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Scorpion Stings

Conditions Basics

What is a scorpion?

Scorpions, found mostly across the southern and western United States, are up to 3 in. (7.6 cm) in length. They have eight legs and a pair of pincers like a crab has. The stinger, which injects venom, is located at the end of a narrow tail that curves around and over the back of the scorpion's body. Although some scorpions are not poisonous, others have venom strong enough to kill a person.

Some scorpions are found in cool, damp places, such as basements, junk piles, and wood piles. Other scorpions are found in desert areas.

What are the symptoms of a scorpion sting?

Symptoms of a scorpion sting may include:

  • Intense immediate pain lasting from minutes to 24 hours.
  • Swelling, itching, and a change in skin color.
  • Nausea and vomiting.
  • Anxiety, drowsiness, and fainting.
  • Increased saliva, tears, and sweat.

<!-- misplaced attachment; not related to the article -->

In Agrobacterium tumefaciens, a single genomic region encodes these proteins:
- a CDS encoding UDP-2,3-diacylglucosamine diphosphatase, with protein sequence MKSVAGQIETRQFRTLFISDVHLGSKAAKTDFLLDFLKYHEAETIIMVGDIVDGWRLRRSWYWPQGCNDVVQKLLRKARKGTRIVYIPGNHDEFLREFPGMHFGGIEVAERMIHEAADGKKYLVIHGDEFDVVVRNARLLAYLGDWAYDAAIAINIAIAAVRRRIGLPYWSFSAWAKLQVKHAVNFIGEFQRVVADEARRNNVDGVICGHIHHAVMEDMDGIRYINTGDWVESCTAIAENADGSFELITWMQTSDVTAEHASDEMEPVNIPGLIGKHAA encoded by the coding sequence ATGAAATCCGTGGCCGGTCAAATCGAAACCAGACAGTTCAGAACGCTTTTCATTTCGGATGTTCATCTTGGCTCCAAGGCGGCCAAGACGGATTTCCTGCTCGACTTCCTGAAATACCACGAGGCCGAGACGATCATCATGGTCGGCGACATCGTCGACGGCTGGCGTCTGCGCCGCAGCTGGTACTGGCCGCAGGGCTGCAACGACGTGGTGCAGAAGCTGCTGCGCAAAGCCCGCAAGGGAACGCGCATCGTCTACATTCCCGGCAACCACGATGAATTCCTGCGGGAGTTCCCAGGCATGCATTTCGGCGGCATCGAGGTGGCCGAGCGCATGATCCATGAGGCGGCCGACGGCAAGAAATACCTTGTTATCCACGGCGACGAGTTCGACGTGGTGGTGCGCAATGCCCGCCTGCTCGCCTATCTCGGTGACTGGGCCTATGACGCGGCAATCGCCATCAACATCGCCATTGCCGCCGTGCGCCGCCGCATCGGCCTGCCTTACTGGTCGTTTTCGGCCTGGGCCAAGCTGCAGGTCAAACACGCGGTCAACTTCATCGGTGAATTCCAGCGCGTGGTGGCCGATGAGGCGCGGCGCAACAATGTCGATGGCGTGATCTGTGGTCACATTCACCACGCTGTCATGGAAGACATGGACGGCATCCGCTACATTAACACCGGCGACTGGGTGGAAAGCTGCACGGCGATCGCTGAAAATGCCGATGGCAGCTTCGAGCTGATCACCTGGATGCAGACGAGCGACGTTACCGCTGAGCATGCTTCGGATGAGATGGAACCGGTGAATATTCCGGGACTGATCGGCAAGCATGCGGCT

• Numbness of the tongue.
  • Vision problems.
  • Trouble breathing.

How is a scorpion sting treated?

If you have been stung by a scorpion, it's important to talk to a doctor immediately. Medicine (antivenom) may be needed to counteract the effects of the scorpion sting.

Home treatment

  • Put ice or a cold pack on the area for 10 to 20 minutes at a time. Put a thin cloth between the ice and your skin.
  • Try an over-the-counter medicine for itching, redness, swelling, and pain. Be safe with medicines. Read and follow all instructions on the label.
    • Take an over-the-counter antihistamine to help calm the itching or swelling.
    • Put a hydrocortisone 1% cream or calamine lotion on the skin.
  • Don't scratch or rub the skin around the area.

This information does not replace the advice of a doctor. Healthwise, Incorporated, disclaims any warranty or liability for your use of this information. Your use of this information means that you agree to the Terms of Use. Learn how we develop our content.

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